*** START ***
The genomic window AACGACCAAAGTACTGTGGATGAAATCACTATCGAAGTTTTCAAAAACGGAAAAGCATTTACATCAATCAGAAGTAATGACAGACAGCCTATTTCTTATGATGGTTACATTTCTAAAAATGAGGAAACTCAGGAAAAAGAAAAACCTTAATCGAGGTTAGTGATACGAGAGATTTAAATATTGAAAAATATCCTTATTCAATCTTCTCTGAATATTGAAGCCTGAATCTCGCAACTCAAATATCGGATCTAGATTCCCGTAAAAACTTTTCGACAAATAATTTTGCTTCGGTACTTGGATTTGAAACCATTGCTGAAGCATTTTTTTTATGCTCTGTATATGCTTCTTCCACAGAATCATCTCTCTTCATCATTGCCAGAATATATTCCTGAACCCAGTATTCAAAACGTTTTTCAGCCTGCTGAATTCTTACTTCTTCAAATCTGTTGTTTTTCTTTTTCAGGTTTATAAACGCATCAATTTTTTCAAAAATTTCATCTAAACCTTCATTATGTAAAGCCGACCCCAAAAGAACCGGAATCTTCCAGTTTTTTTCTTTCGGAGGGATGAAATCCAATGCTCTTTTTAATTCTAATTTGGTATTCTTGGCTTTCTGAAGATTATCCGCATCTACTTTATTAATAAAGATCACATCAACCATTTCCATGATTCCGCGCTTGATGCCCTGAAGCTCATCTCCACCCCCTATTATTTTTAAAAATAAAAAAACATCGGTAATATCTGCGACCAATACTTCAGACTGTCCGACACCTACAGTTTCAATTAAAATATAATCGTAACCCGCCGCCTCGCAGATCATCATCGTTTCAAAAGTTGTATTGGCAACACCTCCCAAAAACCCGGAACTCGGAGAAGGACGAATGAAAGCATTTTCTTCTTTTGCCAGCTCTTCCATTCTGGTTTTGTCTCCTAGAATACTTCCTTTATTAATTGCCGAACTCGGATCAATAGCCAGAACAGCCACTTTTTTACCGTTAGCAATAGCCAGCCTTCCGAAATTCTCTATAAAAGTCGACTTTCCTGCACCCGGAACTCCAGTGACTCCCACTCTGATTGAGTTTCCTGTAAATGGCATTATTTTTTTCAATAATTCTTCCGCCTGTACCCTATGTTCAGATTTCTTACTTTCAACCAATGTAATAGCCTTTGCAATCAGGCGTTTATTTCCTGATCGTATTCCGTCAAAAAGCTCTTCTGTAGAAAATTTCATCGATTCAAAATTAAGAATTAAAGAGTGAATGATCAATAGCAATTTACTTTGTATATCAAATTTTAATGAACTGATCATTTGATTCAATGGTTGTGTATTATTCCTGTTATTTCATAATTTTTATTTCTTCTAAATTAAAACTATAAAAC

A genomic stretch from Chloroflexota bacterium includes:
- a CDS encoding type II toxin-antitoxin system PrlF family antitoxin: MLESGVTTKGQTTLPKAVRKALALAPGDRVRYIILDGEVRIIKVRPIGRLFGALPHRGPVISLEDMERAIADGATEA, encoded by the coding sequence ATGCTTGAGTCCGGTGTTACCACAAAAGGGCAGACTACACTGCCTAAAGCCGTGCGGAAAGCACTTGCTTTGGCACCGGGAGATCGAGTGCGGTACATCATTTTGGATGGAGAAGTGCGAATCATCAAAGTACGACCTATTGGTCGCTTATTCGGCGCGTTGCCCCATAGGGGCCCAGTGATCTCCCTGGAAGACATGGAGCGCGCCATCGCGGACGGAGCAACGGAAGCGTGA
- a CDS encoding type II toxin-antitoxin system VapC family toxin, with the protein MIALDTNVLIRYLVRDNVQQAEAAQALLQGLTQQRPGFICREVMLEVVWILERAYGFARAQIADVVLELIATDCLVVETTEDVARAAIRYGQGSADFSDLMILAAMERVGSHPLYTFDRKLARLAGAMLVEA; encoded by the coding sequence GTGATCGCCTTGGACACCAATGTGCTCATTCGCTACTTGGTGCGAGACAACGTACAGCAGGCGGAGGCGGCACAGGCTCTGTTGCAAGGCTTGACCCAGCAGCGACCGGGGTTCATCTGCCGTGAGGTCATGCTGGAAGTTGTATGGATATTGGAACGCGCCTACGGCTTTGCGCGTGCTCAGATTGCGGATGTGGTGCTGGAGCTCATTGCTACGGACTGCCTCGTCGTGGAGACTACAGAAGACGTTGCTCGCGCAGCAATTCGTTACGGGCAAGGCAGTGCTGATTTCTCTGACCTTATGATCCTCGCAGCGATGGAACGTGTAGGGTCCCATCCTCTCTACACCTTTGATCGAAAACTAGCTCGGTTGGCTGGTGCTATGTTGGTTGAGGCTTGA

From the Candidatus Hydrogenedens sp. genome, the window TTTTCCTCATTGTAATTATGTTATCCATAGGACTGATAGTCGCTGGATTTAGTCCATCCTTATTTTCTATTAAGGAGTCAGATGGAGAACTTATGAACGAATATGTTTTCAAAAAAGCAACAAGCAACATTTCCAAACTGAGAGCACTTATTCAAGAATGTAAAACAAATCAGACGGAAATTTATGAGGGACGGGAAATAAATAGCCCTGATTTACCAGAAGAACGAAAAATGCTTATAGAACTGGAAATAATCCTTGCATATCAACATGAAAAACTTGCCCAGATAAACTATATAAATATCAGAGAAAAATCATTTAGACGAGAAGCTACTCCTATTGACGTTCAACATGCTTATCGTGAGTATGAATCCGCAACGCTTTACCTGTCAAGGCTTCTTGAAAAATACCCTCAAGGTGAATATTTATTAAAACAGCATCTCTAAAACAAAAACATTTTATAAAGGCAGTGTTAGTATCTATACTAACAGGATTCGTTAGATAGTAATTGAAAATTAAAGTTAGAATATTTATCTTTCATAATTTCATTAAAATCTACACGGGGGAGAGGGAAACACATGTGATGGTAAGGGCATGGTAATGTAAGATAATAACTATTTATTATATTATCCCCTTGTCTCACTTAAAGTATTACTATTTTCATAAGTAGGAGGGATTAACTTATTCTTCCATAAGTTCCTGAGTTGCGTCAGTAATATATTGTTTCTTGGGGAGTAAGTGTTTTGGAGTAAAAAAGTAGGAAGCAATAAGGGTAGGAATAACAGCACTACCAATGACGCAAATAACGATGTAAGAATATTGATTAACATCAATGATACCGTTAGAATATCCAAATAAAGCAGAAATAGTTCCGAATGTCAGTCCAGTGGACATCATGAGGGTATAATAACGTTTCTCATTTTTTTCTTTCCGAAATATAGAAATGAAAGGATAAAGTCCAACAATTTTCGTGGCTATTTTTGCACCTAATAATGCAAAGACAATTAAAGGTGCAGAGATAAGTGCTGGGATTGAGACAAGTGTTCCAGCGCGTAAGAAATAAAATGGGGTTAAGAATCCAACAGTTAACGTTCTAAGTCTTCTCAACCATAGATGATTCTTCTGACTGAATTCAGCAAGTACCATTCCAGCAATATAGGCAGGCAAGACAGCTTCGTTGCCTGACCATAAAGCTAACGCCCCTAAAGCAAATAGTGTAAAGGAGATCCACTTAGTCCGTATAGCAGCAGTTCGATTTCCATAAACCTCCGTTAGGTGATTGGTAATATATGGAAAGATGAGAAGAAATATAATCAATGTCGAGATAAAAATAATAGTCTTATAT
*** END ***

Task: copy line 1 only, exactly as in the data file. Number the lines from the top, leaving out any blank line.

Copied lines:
The genomic window AACGACCAAAGTACTGTGGATGAAATCACTATCGAAGTTTTCAAAAACGGAAAAGCATTTACATCAATCAGAAGTAATGACAGACAGCCTATTTCTTATGATGGTTACATTTCTAAAAATGAGGAAACTCAGGAAAAAGAAAAACCTTAATCGAGGTTAGTGATACGAGAGATTTAAATATTGAAAAATATCCTTATTCAATCTTCTCTGAATATTGAAGCCTGAATCTCGCAACTCAAATATCGGATCTAGATTCCCGTAAAAACTTTTCGACAAATAATTTTGCTTCGGTACTTGGATTTGAAACCATTGCTGAAGCATTTTTTTTATGCTCTGTATATGCTTCTTCCACAGAATCATCTCTCTTCATCATTGCCAGAATATATTCCTGAACCCAGTATTCAAAACGTTTTTCAGCCTGCTGAATTCTTACTTCTTCAAATCTGTTGTTTTTCTTTTTCAGGTTTATAAACGCATCAATTTTTTCAAAAATTTCATCTAAACCTTCATTATGTAAAGCCGACCCCAAAAGAACCGGAATCTTCCAGTTTTTTTCTTTCGGAGGGATGAAATCCAATGCTCTTTTTAATTCTAATTTGGTATTCTTGGCTTTCTGAAGATTATCCGCATCTACTTTATTAATAAAGATCACATCAACCATTTCCATGATTCCGCGCTTGATGCCCTGAAGCTCATCTCCACCCCCTATTATTTTTAAAAATAAAAAAACATCGGTAATATCTGCGACCAATACTTCAGACTGTCCGACACCTACAGTTTCAATTAAAATATAATCGTAACCCGCCGCCTCGCAGATCATCATCGTTTCAAAAGTTGTATTGGCAACACCTCCCAAAAACCCGGAACTCGGAGAAGGACGAATGAAAGCATTTTCTTCTTTTGCCAGCTCTTCCATTCTGGTTTTGTCTCCTAGAATACTTCCTTTATTAATTGCCGAACTCGGATCAATAGCCAGAACAGCCACTTTTTTACCGTTAGCAATAGCCAGCCTTCCGAAATTCTCTATAAAAGTCGACTTTCCTGCACCCGGAACTCCAGTGACTCCCACTCTGATTGAGTTTCCTGTAAATGGCATTATTTTTTTCAATAATTCTTCCGCCTGTACCCTATGTTCAGATTTCTTACTTTCAACCAATGTAATAGCCTTTGCAATCAGGCGTTTATTTCCTGATCGTATTCCGTCAAAAAGCTCTTCTGTAGAAAATTTCATCGATTCAAAATTAAGAATTAAAGAGTGAATGATCAATAGCAATTTACTTTGTATATCAAATTTTAATGAACTGATCATTTGATTCAATGGTTGTGTATTATTCCTGTTATTTCATAATTTTTATTTCTTCTAAATTAAAACTATAAAAC